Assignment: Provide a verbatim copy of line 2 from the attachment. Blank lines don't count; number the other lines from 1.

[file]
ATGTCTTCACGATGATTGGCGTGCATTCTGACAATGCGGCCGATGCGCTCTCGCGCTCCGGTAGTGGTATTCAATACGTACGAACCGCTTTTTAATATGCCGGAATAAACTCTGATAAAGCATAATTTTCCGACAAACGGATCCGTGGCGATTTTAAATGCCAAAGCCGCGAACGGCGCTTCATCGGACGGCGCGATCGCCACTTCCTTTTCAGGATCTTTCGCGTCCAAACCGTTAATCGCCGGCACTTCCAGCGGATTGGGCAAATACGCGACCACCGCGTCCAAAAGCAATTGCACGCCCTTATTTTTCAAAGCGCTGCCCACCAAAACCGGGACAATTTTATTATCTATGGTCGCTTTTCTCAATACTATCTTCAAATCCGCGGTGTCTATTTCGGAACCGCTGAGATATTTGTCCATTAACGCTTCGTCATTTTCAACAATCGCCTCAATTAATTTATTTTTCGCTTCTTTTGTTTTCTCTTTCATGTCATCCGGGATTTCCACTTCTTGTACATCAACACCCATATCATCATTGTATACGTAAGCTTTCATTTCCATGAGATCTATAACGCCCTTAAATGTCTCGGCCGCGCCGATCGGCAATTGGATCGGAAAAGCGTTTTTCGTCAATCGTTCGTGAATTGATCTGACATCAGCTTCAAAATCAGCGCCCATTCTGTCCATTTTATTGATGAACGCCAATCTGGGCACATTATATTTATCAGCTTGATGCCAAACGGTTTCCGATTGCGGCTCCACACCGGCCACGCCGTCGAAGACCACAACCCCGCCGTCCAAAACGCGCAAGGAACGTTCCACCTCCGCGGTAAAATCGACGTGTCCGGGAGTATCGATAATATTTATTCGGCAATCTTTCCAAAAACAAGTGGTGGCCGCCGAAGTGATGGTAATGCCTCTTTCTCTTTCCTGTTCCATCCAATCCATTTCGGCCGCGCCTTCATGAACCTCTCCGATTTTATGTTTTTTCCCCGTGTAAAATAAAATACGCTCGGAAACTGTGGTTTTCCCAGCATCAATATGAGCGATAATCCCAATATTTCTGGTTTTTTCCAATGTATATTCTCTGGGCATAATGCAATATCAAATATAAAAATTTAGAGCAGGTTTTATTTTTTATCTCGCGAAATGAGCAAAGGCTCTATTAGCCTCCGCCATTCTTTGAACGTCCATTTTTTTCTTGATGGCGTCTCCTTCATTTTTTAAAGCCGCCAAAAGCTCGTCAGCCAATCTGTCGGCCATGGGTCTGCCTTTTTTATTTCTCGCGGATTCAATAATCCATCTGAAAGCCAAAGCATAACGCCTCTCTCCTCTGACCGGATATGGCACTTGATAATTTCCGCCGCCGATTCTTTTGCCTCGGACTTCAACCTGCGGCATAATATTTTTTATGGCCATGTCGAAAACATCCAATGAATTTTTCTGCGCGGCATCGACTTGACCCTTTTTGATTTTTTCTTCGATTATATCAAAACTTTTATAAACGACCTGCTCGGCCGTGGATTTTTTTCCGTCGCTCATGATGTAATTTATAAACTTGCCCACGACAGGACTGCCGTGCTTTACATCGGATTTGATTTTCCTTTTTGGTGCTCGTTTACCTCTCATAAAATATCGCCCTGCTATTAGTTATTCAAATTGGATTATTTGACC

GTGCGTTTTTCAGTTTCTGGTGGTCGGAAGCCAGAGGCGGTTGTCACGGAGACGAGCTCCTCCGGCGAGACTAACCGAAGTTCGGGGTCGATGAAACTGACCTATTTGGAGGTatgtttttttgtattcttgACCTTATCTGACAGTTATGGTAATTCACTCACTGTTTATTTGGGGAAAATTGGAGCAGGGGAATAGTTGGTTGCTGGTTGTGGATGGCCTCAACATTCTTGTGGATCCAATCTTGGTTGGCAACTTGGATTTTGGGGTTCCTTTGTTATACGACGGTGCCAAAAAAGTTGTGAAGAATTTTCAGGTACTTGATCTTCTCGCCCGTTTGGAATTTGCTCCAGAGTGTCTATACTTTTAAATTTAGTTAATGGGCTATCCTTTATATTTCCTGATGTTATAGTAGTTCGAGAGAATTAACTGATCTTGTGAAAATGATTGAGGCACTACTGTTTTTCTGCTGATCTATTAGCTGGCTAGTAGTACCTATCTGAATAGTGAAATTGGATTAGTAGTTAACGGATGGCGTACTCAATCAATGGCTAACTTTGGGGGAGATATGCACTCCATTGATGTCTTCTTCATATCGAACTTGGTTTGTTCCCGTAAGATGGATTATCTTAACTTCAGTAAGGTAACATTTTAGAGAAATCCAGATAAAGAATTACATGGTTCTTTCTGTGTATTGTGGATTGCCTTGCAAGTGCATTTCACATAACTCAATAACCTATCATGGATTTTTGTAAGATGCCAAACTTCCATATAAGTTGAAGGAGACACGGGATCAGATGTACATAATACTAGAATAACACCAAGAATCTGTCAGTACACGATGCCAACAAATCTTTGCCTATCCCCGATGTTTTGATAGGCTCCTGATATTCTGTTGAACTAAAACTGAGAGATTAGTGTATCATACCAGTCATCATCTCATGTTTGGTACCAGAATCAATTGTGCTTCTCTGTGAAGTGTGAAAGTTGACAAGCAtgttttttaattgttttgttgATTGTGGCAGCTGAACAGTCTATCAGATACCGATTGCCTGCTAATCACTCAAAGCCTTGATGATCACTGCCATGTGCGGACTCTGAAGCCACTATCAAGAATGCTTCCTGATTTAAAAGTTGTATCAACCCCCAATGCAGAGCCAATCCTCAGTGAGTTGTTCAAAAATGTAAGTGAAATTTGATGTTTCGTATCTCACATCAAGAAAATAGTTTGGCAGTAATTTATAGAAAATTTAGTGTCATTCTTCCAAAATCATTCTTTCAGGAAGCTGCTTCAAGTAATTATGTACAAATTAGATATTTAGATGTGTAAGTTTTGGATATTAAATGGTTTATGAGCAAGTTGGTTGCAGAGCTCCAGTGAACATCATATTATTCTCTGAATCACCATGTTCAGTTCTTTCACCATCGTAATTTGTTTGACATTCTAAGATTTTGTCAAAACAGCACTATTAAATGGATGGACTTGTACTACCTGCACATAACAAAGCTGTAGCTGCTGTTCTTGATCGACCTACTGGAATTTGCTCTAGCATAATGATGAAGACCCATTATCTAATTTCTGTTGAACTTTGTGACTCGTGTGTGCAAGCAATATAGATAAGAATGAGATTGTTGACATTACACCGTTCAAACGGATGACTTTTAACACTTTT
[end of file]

GTGCGTTTTTCAGTTTCTGGTGGTCGGAAGCCAGAGGCGGTTGTCACGGAGACGAGCTCCTCCGGCGAGACTAACCGAAGTTCGGGGTCGATGAAACTGACCTATTTGGAGGTatgtttttttgtattcttgACCTTATCTGACAGTTATGGTAATTCACTCACTGTTTATTTGGGGAAAATTGGAGCAGGGGAATAGTTGGTTGCTGGTTGTGGATGGCCTCAACATTCTTGTGGATCCAATCTTGGTTGGCAACTTGGATTTTGGGGTTCCTTTGTTATACGACGGTGCCAAAAAAGTTGTGAAGAATTTTCAGGTACTTGATCTTCTCGCCCGTTTGGAATTTGCTCCAGAGTGTCTATACTTTTAAATTTAGTTAATGGGCTATCCTTTATATTTCCTGATGTTATAGTAGTTCGAGAGAATTAACTGATCTTGTGAAAATGATTGAGGCACTACTGTTTTTCTGCTGATCTATTAGCTGGCTAGTAGTACCTATCTGAATAGTGAAATTGGATTAGTAGTTAACGGATGGCGTACTCAATCAATGGCTAACTTTGGGGGAGATATGCACTCCATTGATGTCTTCTTCATATCGAACTTGGTTTGTTCCCGTAAGATGGATTATCTTAACTTCAGTAAGGTAACATTTTAGAGAAATCCAGATAAAGAATTACATGGTTCTTTCTGTGTATTGTGGATTGCCTTGCAAGTGCATTTCACATAACTCAATAACCTATCATGGATTTTTGTAAGATGCCAAACTTCCATATAAGTTGAAGGAGACACGGGATCAGATGTACATAATACTAGAATAACACCAAGAATCTGTCAGTACACGATGCCAACAAATCTTTGCCTATCCCCGATGTTTTGATAGGCTCCTGATATTCTGTTGAACTAAAACTGAGAGATTAGTGTATCATACCAGTCATCATCTCATGTTTGGTACCAGAATCAATTGTGCTTCTCTGTGAAGTGTGAAAGTTGACAAGCAtgttttttaattgttttgttgATTGTGGCAGCTGAACAGTCTATCAGATACCGATTGCCTGCTAATCACTCAAAGCCTTGATGATCACTGCCATGTGCGGACTCTGAAGCCACTATCAAGAATGCTTCCTGATTTAAAAGTTGTATCAACCCCCAATGCAGAGCCAATCCTCAGTGAGTTGTTCAAAAATGTAAGTGAAATTTGATGTTTCGTATCTCACATCAAGAAAATAGTTTGGCAGTAATTTATAGAAAATTTAGTGTCATTCTTCCAAAATCATTCTTTCAGGAAGCTGCTTCAAGTAATTATGTACAAATTAGATATTTAGATGTGTAAGTTTTGGATATTAAATGGTTTATGAGCAAGTTGGTTGCAGAGCTCCAGTGAACATCATATTATTCTCTGAATCACCATGTTCAGTTCTTTCACCATCGTAATTTGTTTGACATTCTAAGATTTTGTCAAAACAGCACTATTAAATGGATGGACTTGTACTACCTGCACATAACAAAGCTGTAGCTGCTGTTCTTGATCGACCTACTGGAATTTGCTCTAGCATAATGATGAAGACCCATTATCTAATTTCTGTTGAACTTTGTGACTCGTGTGTGCAAGCAATATAGATAAGAATGAGATTGTTGACATTACACCGTTCAAACGGATGACTTTTAACACTTTT